More Of This And Less Of That . . . We’d Likely Live Longer.

The last while I have found myself fixated on getting older. Now this isn’t new for many but it is for me because I have now reached a place that I never thought I would get to. I am now moving toward being as old as my grandparents were when I knew them. For that matter I was never going to be as old as my parents but I passed them by recently. Frankly I don’t like getting older much, at all, but one has to face the inevitable and we can either fight it and deny it or we can try to accept it as part of life. So I made an executive decision which was that I would try to embrace it as a part of my life cycle–enjoy my granddaughter and my children, pay less attention to convention and thank the the good Lord for a life that, to this point has been pretty darn good all things considered.

BUT–then I got thinking about what might happen to all the other folks who aren’t quite at that age when leaving the planet begins to creep into momentary daily thoughts, feelings and even some regrets. It really does come down to lifestyle decisions and how we want to spend the reminder of our time here. What I now consider important and actually some of the things that I had considered important mean very little now. Simplicity is more the goal. Pleasure with the basics.  I have come up with a few items that ALL of us could or need to consider when plotting our next few years. Why should it just be those in the twilight of their lives who benefit from this list when everyone could benefit from it.

7 Tips for living longer and healthier lives: 

1. We live longer now than at any other time in our existence –‘why’? It certainly isn’t because we eat better or the environment is healthier. Perhaps it is because we have access to better drugs-pharmaceuticals. Today’s meds keep us ticking longer because they are more effective at symptom management than ever before. So if I eat as healthy as I can and manage my stress and my stressors (the real killers) my hope is that I will need less pharmaceuticals. If I can use fewer drugs of any kind perhaps I can last longer and in better health.

2. Stay away from ‘fast’ foods. Big pharma loves it when we eat them–health care systems not so much. Pay attention to what goes in and indulge in ‘off the list’ stuff every once in a while. It’s good for you regardless of what they say. A step out of bounds periodically helps to reduce the stress of trying to stay away from them. At least that’s what I’m telling myself.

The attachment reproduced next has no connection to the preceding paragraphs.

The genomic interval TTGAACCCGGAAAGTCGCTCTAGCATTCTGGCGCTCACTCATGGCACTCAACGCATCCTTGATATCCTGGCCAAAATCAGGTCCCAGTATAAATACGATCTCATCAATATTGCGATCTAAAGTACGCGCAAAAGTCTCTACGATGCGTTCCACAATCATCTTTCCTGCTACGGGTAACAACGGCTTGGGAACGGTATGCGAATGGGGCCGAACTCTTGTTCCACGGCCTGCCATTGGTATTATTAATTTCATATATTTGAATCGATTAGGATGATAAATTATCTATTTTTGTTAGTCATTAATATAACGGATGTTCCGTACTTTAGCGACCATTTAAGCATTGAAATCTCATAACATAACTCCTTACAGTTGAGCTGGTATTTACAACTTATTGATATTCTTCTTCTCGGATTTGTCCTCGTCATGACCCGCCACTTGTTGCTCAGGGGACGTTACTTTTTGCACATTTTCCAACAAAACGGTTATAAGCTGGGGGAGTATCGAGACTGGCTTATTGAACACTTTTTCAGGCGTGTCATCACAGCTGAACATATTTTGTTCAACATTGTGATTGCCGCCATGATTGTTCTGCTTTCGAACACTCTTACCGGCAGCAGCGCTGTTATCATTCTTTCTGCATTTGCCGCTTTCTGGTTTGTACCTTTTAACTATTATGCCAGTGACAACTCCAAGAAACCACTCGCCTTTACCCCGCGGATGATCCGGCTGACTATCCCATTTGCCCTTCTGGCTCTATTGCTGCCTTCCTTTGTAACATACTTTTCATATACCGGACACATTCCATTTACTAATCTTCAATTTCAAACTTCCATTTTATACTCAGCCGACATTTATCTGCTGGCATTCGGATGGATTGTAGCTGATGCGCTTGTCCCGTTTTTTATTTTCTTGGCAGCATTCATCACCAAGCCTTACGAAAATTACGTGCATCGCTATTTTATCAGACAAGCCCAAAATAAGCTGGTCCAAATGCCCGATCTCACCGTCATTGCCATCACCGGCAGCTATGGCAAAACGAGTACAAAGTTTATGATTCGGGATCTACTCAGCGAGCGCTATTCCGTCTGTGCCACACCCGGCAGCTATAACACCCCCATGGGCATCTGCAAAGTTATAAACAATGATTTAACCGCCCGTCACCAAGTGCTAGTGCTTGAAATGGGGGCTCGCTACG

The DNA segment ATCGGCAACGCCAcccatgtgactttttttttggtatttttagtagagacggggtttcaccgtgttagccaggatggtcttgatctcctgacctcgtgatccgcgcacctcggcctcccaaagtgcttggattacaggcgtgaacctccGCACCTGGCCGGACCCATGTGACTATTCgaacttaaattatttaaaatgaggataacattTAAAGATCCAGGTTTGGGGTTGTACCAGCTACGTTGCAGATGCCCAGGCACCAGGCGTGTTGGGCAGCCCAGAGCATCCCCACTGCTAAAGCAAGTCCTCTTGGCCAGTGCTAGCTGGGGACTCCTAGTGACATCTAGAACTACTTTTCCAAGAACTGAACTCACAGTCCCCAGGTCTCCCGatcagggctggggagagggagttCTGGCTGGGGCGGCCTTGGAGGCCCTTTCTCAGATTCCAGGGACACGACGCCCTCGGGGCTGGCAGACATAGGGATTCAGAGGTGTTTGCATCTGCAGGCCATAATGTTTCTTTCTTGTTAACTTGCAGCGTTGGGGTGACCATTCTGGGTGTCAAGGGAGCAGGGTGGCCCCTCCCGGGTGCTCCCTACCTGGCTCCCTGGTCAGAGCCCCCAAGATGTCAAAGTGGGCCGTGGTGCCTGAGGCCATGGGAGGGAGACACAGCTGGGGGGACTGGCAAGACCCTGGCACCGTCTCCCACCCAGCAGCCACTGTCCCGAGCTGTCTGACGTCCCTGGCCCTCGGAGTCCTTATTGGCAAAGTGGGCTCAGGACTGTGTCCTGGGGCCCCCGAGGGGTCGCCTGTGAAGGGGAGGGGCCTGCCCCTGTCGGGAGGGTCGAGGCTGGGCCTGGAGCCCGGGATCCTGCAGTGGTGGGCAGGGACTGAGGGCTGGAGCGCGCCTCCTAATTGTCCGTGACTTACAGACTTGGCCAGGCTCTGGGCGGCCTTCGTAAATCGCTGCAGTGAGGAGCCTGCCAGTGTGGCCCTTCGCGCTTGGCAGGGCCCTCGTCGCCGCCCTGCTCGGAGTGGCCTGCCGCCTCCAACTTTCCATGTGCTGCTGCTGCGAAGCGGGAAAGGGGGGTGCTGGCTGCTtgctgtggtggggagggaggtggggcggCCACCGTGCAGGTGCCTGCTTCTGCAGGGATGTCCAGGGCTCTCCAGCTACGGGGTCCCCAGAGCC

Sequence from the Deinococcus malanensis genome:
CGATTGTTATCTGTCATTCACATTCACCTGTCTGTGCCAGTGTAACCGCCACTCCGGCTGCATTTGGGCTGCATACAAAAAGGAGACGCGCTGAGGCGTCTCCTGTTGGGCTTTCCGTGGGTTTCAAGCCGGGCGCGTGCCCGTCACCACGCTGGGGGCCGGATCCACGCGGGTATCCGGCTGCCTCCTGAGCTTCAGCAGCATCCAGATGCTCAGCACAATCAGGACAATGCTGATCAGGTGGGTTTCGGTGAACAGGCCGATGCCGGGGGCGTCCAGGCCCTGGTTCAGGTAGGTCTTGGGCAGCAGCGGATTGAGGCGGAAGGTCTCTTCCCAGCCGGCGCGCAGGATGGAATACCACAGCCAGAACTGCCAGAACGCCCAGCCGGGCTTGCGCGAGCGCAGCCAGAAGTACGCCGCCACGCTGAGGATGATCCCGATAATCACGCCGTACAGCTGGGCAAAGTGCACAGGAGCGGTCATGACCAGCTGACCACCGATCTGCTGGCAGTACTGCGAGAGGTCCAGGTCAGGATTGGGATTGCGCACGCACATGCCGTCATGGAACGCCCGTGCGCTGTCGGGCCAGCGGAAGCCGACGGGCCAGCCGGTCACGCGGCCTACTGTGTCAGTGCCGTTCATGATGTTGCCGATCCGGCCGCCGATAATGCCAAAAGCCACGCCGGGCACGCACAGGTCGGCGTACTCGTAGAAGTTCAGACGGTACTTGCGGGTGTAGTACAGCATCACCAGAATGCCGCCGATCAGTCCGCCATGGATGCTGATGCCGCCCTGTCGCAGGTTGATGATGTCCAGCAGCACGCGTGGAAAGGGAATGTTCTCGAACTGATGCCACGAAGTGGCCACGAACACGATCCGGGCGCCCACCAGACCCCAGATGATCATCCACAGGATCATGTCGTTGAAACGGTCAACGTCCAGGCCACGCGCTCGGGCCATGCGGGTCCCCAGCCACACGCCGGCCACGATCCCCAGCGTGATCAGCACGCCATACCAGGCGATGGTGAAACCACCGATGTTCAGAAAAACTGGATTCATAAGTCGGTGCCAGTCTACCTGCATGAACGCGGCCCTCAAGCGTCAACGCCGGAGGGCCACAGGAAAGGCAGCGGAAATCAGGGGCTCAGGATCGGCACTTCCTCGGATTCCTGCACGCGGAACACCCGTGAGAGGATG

3. Get rid of toxic people. This is good advice for all folks. I’m speaking about those who are ALWAYS negative, complaining, bitching about this and that–those who find it difficult to see any good in anything. What do they bring to the relationship? I just don’t have time to indulge ‘downer’ people around me.

4. Stop measuring the state of your life by the numbers you see. Bank account balances, ages, waist lines and body weight. So you don’t wear a size 8 dress or where a pair of 34 inch jeans now and you are 10-15 lbs. over the limit. Does anyone but you really care anyway? It’s time to judge the world and your quality of life by what you give back to it  and not what you can no longer take from it.

5. Don’t listen to people who say you need to act your age. I have not been this age before so how am I supposed to act? I still love riding my motorcycle, for instance, and I’m no ‘puppy’ anymore. I refuse to let other people tell me what I should and should not be doing just because they can’t or because they have no more life left in them. If they are happy in the rocker they’ll get no criticism from me but I won’t be sitting beside them for any length of time.

6. Be sure to watch a good movie at least once a week. Not the crap they put out and call entertainment but a good movie with actual dialogue, little or no profanity and a plot line that makes you think. Toss in a good comedy with real comedians who know their craft.

7. Limit your interaction with technology. Cell phones, smart phones, tablets–leave them at home at least once or twice a week. You can do it–you’ll be surprised. We have become far too dependent on them. I get using them but let’s decide not to be held prisoner by a bell or a chime that says ‘you have got mail.’ They are supposed to work for us and not the other way round. We don’t need them to survive-never have and, who knows, maybe we will learn how to communicate on a personal level again. Person to person is always best and it feels good and whatever feels good can’t be bad for our health-at least not in my world.

There are many other things we can do to live longer but try these first to see how it feels. Remember the image attached to the article–I wonder what grandma is thinking about now

Anyways, that’s how I see it–all the best, Jim

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Author Jim Cloughley's 
Brand New Blueprint For Learning